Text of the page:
Quaas and Ginsburg (2007) provided a systematic review on prevention and treatment of uterine bleeding in the setting of hematologic malignancy. These researchers performed MEDLINE, PubMed, EMBASE and Cochrane searches with the terms uterine bleeding, uterine hemorrhage, hematologic malignancy. All identified literature sources were included in the review. The identified literature is largely comprised of case series and pilot studies. No evidence-based protocols for gynecologists and hematologists are available. The majority of the identified literature centers on menstrual suppression with GnRH agonists in hematologic malignancy, although no randomized trials could be identified. Review of the identified literature suggests that medical prevention with GnRH agonist therapy is highly effective for prevention of uterine bleeding in hematologic malignancy. With respect to treatment of acute uterine bleeding in the setting of hematologic malignancy, medical therapy can be used and is successful in the majority of patients, according to the identified studies. Surgical treatment should be used expeditiously if medical treatment options fail to control acute bleeding. Empiric prevention and treatment algorithms for the discussed clinical settings are proposed. The authors stated that more research is necessary on the topic, with the goal to develop evidence-based guidelines for gynecology and hematology-oncology care providers. Close cooperation between the specialties may improve morbidity and mortality associated with uterine bleeding in hematological malignancy in the future.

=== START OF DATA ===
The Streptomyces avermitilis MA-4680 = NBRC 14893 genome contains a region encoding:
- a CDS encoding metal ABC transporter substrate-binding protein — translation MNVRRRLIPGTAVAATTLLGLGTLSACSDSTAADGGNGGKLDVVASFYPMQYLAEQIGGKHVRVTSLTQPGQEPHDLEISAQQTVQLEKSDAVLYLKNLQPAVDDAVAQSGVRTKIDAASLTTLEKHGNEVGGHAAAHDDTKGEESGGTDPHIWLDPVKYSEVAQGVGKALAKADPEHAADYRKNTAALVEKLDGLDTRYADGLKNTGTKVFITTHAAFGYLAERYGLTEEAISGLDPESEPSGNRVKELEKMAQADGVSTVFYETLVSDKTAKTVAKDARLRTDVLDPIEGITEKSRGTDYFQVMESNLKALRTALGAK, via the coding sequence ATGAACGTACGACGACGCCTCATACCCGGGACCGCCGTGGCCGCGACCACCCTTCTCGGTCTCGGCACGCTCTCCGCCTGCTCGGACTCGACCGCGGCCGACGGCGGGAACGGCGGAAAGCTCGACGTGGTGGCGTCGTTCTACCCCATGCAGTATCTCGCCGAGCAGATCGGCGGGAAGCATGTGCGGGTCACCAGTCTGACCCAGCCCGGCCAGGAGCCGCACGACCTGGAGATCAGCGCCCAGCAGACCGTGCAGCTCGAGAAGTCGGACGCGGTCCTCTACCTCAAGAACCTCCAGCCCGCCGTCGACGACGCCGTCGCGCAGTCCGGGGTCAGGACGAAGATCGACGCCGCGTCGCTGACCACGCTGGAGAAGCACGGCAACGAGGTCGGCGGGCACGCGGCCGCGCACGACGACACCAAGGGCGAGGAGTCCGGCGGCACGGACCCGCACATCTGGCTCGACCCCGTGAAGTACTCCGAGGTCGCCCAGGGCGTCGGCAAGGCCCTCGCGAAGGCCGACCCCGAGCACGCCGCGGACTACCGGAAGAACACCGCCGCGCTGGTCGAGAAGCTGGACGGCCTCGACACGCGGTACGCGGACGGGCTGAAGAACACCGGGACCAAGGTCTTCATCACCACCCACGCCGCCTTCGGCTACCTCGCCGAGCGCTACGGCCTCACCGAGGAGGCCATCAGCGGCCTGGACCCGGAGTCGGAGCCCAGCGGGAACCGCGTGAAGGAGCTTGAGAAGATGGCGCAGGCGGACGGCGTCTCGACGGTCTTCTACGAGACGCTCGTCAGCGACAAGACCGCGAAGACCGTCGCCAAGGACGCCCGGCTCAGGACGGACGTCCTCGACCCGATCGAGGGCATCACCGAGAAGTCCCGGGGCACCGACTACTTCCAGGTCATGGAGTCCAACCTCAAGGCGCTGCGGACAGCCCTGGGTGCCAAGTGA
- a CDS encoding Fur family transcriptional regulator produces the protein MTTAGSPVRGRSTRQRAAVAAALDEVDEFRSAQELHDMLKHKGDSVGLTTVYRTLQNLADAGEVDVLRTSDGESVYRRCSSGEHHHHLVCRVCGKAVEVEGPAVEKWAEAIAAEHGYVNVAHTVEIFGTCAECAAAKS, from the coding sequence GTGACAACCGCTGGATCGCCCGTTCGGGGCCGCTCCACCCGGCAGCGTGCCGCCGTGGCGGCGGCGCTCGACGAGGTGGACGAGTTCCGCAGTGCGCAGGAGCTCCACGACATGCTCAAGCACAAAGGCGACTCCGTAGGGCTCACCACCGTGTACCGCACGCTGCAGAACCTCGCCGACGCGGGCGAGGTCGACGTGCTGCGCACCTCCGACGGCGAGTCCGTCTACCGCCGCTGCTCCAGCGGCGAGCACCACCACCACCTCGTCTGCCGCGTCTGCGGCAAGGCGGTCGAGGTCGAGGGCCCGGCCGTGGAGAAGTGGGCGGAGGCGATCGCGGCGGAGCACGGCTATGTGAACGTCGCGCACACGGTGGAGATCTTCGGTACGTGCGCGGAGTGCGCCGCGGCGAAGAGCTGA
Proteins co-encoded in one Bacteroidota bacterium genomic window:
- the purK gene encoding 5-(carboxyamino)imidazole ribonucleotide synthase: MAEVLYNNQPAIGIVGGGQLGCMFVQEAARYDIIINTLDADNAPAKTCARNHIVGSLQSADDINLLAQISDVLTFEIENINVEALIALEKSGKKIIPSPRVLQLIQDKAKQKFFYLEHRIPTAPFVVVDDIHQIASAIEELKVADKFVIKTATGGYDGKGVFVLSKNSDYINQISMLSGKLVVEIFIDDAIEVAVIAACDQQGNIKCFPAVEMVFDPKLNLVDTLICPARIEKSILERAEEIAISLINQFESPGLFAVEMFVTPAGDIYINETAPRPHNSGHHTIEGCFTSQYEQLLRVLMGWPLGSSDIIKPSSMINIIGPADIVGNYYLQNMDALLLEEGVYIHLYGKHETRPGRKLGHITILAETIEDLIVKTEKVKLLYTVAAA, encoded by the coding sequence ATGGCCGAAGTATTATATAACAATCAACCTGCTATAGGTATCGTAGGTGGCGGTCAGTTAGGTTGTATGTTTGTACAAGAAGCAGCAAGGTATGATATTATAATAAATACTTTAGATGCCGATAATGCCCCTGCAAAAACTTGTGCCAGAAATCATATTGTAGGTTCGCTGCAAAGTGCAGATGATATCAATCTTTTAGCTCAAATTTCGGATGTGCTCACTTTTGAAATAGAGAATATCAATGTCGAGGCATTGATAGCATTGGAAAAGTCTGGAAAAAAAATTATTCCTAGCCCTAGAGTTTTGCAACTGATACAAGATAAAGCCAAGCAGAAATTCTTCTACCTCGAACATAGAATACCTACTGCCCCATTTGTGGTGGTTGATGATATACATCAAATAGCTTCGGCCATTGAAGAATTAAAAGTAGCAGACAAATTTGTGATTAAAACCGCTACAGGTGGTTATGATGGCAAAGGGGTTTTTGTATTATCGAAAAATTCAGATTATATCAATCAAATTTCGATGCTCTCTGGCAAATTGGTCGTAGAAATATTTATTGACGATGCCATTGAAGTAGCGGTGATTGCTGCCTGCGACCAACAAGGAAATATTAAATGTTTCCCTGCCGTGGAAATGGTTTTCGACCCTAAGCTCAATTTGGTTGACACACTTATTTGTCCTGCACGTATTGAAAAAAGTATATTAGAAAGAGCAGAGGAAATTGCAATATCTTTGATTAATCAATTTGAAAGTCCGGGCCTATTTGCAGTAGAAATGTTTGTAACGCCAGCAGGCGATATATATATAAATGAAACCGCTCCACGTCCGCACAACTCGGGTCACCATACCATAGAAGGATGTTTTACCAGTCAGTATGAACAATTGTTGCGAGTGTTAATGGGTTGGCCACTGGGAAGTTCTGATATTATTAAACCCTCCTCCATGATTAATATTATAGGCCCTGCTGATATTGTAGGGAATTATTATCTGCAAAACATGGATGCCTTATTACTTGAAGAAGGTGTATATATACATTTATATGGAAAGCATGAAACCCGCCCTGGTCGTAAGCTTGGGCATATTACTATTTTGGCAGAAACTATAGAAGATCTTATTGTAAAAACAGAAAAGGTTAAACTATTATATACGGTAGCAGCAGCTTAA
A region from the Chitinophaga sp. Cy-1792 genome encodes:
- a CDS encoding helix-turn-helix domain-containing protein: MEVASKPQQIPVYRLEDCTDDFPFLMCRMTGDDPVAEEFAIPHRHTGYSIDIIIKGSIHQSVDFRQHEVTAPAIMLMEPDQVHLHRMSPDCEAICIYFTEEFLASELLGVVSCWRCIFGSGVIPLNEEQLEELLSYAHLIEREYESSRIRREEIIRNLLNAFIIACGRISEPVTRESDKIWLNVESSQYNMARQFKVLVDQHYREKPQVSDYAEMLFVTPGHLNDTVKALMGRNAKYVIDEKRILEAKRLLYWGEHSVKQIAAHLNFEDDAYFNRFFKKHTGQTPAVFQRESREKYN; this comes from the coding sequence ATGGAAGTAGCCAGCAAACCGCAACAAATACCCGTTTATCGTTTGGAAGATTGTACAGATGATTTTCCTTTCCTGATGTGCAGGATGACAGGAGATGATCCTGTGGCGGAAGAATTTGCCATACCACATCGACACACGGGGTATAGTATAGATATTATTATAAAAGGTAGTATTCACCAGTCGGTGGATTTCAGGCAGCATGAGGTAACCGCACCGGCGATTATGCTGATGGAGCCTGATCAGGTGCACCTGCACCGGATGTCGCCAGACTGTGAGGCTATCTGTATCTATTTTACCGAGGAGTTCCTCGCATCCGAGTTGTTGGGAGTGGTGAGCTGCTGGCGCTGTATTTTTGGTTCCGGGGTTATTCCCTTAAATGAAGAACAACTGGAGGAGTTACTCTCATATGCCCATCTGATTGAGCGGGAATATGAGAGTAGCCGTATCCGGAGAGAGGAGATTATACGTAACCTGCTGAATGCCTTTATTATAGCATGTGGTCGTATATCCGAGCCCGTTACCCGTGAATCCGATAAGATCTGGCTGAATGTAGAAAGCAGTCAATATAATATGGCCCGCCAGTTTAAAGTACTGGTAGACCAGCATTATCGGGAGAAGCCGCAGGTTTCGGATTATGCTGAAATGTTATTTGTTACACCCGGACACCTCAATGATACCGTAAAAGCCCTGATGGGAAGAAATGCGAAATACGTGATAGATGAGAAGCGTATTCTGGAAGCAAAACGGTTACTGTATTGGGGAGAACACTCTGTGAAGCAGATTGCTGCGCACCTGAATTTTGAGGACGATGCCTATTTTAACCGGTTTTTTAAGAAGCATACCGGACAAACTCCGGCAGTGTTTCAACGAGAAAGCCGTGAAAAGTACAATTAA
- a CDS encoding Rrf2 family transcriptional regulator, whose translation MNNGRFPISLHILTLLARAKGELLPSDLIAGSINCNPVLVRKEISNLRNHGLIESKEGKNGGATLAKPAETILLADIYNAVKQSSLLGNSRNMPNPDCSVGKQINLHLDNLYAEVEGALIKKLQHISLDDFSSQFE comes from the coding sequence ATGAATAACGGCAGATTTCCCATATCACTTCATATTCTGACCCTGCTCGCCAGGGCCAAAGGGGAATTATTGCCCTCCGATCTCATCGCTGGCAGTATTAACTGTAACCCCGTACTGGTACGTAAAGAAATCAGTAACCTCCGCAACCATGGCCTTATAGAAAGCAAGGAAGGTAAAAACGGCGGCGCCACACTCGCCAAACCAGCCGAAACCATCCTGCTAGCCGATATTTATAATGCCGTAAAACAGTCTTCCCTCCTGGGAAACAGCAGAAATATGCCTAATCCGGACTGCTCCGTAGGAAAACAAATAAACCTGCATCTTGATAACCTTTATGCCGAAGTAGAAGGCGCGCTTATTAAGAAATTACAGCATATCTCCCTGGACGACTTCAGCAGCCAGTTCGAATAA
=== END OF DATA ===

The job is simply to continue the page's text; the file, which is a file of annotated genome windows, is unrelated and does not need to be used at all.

Because steroids are lipophilic, they diffuse easily through the cell membranes, and therefore have a very large distribution volume. In their target tissues, steroids are concentrated by an uptake mechanism which relies on their binding to intracellular proteins (or " receptors ", see below). High concentration of steroids are also found in adipose tissue, although this is not a target for hormone action. In the human male, adipose tissue contains aromatase activity, and seems to be the main source of androgen-derived estrogens found in the circulation. But most of the peripheral metabolism occurs in the liver and to some extent in the kidneys, which are the major sites of hormone inactivation and elimination, or catabolism (see below).